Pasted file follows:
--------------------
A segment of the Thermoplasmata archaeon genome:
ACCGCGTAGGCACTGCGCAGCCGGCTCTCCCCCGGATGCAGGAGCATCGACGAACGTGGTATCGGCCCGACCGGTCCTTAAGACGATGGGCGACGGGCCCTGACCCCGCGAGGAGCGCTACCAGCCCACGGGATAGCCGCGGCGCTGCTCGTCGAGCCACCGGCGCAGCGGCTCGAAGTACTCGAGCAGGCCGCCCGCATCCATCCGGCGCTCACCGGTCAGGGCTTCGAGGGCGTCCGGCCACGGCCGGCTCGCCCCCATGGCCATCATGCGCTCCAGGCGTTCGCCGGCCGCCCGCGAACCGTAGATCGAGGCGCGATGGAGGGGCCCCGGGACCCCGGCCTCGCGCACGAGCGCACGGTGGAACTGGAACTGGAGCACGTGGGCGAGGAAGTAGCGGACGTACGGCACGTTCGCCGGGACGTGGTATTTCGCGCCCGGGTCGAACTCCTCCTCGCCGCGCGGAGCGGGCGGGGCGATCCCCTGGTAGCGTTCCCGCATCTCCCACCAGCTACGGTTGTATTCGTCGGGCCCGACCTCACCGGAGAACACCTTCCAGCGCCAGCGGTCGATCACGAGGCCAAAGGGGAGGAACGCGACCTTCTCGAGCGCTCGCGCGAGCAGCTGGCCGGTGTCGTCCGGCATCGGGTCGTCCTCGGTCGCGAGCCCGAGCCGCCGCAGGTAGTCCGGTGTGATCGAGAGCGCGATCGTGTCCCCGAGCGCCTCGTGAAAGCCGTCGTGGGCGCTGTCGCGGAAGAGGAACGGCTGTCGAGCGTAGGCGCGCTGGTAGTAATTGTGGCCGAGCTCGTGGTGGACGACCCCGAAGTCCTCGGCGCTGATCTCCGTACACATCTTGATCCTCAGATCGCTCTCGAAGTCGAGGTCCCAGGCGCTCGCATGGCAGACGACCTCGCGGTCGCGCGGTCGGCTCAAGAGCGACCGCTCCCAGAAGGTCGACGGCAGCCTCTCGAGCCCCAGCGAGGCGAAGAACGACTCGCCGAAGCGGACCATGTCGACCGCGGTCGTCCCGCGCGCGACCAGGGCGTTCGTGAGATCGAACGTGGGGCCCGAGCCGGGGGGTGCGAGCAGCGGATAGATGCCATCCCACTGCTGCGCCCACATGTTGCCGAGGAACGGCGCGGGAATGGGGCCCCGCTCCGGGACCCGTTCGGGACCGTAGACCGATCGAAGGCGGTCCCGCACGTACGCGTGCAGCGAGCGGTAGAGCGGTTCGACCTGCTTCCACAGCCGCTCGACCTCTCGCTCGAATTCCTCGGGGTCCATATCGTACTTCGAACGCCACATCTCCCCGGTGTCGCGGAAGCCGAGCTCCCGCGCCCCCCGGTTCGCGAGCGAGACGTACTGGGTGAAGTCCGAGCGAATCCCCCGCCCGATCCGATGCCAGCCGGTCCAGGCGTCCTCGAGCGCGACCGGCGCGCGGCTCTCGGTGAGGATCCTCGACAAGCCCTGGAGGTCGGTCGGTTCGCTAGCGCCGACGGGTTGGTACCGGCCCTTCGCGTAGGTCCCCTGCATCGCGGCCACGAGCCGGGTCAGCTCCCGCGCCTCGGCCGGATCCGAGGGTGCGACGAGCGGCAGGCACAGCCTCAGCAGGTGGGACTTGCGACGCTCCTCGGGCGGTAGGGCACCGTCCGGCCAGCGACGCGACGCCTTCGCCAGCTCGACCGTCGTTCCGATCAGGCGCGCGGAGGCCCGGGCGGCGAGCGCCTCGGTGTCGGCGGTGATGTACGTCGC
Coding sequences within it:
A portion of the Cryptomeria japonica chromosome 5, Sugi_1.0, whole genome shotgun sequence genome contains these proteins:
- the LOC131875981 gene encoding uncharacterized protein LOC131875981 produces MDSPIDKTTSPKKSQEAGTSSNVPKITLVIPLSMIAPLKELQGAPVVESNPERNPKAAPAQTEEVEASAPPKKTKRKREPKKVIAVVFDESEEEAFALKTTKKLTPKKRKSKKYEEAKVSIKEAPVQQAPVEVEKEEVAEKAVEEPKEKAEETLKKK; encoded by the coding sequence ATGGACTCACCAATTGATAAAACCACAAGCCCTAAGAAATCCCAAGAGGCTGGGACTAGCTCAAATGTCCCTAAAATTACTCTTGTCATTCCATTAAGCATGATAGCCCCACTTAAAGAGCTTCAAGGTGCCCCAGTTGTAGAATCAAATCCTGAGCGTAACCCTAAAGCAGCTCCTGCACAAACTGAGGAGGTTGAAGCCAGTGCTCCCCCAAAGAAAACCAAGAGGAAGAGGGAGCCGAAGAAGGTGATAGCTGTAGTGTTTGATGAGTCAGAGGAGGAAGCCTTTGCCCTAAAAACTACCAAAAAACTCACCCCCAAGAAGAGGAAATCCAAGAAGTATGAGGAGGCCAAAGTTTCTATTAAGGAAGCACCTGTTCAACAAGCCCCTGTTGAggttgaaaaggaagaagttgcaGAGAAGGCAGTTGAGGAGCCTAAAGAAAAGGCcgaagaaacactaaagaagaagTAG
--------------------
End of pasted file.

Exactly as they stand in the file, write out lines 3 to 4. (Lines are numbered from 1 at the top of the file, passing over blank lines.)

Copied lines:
Coding sequences within it:
A portion of the Cryptomeria japonica chromosome 5, Sugi_1.0, whole genome shotgun sequence genome contains these proteins: